Being a more detailed continuation of Reuters’ recent article “Romania makes all state finances public to deter graft”, Dadiana Chiran’s analysis shows that in the context of regular civic protest, political instability and the forthcoming elections, Romanian institutions had to reshape their approach to PR,, mainly using its singular advantage at the gates of development: the IT sector. Although not intrinsically characterized by a high level of communication, the Romanian administrative apparatus has experienced unprecedented levels of transparency, especially at a central level, the latest platform for revenue and spending data of state institutions being only the last in a long series of transparency measures.
Today, people living in Bucharest, Romania have access to much faster Internet than most of the US. That’s unacceptable and must change.
— Bernie Sanders (@BernieSanders) March 2, 2016
Romania is, by its unique nature, a country of the most astonishing paradoxes. In some senses it can be a true Galahad, pure in thought and deed, but from the other side appear like a misshapen troll. For instance, a recent tweet by Bernie Sanders provoked a spring of satisfaction in Romania. For it is rather unusual for unknown Romanian cities like Ploiesti or Galati to compete with Singapore, Austin TX or Tokyo for the upper positions in the
ranking of the fastest and cheapest internet broadband services. Especially since Romania has the highest rates of non-users in the EU, with approx. 50% of its population having no access to the Internet.
And yet, the rather regular civil protests or perhaps the increased activity of the civil society have given a notable lesson to the public policy shapers: the importance of keeping the gun powder dry, in this case by increasing the attractiveness, inter-communication and transparency of public institutions as to increase long lost public trust. Being among the few with a robust ITC service market and abundant professional human resources and properly observing the influence of social media and the internet impact on the image of the state, this time it seems that Romania has almost got it right.
Although the public trust decline in the EU is not reflected only by a feeble economic performance, the Romanian case suggests that public trust is one commandment with two outspoken premises and two tacit presumptions. The roadmap to success in increasing public trust is relatively simple: the two outspoken premises are i) transparency of the public sector activity and ii) accountability for the public actions, namely the two variables that inflict on the public integrity and good governance as to generate public trust in the governing bodies, may them be local or central. The two tacit presumptions are that corruption and favoritism ought to be quenched, in so far as possible and on a continuous basis.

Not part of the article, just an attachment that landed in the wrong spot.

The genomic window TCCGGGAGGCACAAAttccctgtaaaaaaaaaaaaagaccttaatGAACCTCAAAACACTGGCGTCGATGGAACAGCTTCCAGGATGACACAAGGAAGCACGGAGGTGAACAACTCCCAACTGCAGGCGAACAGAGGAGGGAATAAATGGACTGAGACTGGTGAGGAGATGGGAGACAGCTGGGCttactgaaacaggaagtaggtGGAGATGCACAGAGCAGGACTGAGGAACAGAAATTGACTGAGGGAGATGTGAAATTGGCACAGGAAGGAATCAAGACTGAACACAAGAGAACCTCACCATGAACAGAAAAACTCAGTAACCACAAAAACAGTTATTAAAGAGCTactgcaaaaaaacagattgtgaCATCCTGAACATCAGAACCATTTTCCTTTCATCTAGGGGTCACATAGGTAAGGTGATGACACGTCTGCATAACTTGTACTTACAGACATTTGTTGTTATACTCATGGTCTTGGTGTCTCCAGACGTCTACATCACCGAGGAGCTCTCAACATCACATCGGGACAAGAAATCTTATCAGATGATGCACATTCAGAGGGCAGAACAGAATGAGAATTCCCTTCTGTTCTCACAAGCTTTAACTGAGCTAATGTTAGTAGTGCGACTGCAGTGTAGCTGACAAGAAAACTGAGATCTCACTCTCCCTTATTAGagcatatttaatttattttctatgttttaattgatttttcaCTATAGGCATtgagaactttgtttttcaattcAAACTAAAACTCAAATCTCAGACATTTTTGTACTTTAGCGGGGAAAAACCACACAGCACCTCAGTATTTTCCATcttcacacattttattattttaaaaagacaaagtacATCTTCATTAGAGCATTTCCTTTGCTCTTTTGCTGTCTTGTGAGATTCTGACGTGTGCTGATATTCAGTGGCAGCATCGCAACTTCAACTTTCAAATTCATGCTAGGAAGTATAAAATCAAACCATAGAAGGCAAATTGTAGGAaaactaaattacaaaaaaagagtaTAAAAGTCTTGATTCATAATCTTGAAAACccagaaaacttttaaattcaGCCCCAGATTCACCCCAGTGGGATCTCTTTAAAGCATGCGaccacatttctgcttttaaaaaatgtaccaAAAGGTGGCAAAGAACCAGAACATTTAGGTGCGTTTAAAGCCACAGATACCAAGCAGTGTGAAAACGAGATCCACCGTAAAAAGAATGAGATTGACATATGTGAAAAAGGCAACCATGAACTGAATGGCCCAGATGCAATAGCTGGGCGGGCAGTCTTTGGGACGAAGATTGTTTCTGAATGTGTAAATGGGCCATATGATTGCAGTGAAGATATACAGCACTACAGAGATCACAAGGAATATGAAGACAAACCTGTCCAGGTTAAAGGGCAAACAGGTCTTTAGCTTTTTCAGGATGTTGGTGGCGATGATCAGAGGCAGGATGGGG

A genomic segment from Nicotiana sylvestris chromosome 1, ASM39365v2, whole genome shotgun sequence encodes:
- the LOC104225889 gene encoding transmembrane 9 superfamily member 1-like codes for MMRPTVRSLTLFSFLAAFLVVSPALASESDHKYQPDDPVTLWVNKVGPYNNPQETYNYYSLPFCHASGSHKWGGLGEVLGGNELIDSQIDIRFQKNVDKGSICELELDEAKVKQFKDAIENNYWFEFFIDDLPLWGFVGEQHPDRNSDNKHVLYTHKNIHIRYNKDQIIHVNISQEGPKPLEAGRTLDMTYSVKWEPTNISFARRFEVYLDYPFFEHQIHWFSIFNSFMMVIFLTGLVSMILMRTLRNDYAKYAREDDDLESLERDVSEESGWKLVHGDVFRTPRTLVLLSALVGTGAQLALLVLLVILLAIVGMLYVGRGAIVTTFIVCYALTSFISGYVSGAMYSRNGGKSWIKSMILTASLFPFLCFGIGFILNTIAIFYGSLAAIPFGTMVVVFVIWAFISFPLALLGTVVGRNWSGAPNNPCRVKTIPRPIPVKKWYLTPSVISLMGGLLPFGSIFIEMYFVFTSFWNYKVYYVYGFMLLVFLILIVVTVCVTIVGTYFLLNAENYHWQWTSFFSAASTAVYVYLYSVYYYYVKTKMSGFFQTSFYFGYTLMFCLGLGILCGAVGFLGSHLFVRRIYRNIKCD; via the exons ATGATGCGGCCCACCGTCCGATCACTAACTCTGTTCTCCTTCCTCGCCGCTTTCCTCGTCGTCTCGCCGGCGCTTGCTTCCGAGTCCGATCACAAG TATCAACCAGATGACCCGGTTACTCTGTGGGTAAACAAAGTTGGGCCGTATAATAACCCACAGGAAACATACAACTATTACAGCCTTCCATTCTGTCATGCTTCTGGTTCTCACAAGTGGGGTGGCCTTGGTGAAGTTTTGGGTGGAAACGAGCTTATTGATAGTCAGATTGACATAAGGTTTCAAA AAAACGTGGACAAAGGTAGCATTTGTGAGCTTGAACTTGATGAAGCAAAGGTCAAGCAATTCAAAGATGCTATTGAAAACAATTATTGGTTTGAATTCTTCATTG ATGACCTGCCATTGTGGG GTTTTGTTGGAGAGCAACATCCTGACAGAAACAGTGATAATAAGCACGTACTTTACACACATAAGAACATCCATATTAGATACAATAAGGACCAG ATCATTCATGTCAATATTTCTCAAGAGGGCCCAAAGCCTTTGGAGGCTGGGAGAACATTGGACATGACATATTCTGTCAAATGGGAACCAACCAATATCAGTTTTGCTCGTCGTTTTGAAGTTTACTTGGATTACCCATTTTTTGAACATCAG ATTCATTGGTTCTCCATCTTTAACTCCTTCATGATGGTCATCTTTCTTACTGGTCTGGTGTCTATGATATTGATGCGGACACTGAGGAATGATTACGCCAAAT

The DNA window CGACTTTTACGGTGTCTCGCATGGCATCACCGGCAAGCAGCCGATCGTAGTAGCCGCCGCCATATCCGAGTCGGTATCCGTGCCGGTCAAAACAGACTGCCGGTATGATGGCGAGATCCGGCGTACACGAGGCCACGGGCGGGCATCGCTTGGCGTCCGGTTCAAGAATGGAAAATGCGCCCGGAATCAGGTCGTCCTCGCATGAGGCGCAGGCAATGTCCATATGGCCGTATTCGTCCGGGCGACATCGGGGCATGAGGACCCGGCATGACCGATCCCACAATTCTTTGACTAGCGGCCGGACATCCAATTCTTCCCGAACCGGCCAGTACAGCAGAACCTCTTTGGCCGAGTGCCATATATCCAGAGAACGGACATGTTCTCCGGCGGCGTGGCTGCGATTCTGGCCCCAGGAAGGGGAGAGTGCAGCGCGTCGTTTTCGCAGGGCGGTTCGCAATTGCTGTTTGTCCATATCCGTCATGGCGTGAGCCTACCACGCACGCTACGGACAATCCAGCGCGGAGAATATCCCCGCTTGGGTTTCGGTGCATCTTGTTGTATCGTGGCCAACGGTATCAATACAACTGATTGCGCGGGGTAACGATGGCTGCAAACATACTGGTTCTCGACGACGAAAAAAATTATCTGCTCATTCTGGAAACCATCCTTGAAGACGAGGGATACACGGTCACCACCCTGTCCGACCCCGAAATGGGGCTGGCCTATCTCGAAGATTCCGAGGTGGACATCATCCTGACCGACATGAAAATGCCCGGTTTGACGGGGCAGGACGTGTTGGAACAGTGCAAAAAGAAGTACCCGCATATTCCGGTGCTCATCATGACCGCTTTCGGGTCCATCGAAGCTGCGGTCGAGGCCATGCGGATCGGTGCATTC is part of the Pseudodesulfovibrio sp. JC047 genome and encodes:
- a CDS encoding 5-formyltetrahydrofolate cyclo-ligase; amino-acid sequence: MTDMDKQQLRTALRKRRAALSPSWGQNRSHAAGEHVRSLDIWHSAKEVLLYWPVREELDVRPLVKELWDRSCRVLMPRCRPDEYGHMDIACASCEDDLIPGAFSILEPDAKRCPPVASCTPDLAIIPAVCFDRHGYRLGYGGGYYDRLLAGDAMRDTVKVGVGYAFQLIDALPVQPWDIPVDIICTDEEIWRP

And yet, if political actors yearn for public trust because it legitimizes their governance and ensures their position in power, and if citizens pine for a trustful political class that will represent their interests with efficiency and adeptness, where is the rupture between the citizens’ demands and the governance’s’ response? One answer is perhaps that citizens were demanding results in areas in which the political evzone was not ready to deliver solutions, until recently.
In a nutshell, the Romanian state budget has been for a long time a “good cow to milk” in terms of public finance drain, but recently the dimensions of the phenomenon struck a delicate cord in the Romanian collective civic reaction triggering a powerful dislike towards the political and ruling class to the extent that anything associated with the word “politics” automatically receives a pejorative connotation. According to the National Agency for Fiscal Administration (NAFA) press release the budget loss to recover from the corruption cases administered by the National Anticorruption Directorate (NAD) in 2014 was 150 million EUR, while in 2015 according to the NAD’s yearly report the recoverable amount is approximately 200 million EUR. The same report states that public acquisition sector is the most parasitized and prone to private-pocketing money drain. Victor Giosan, state councilor in the acting government, observed during the conference “2016, the decisive year for the public integrity reform in Romania” that since 2007 the money distribution was generally regulated by the good old ad-hoc rule rather than the standard formula and that there is no permanent internal spending review that could positively influence the budgeting process.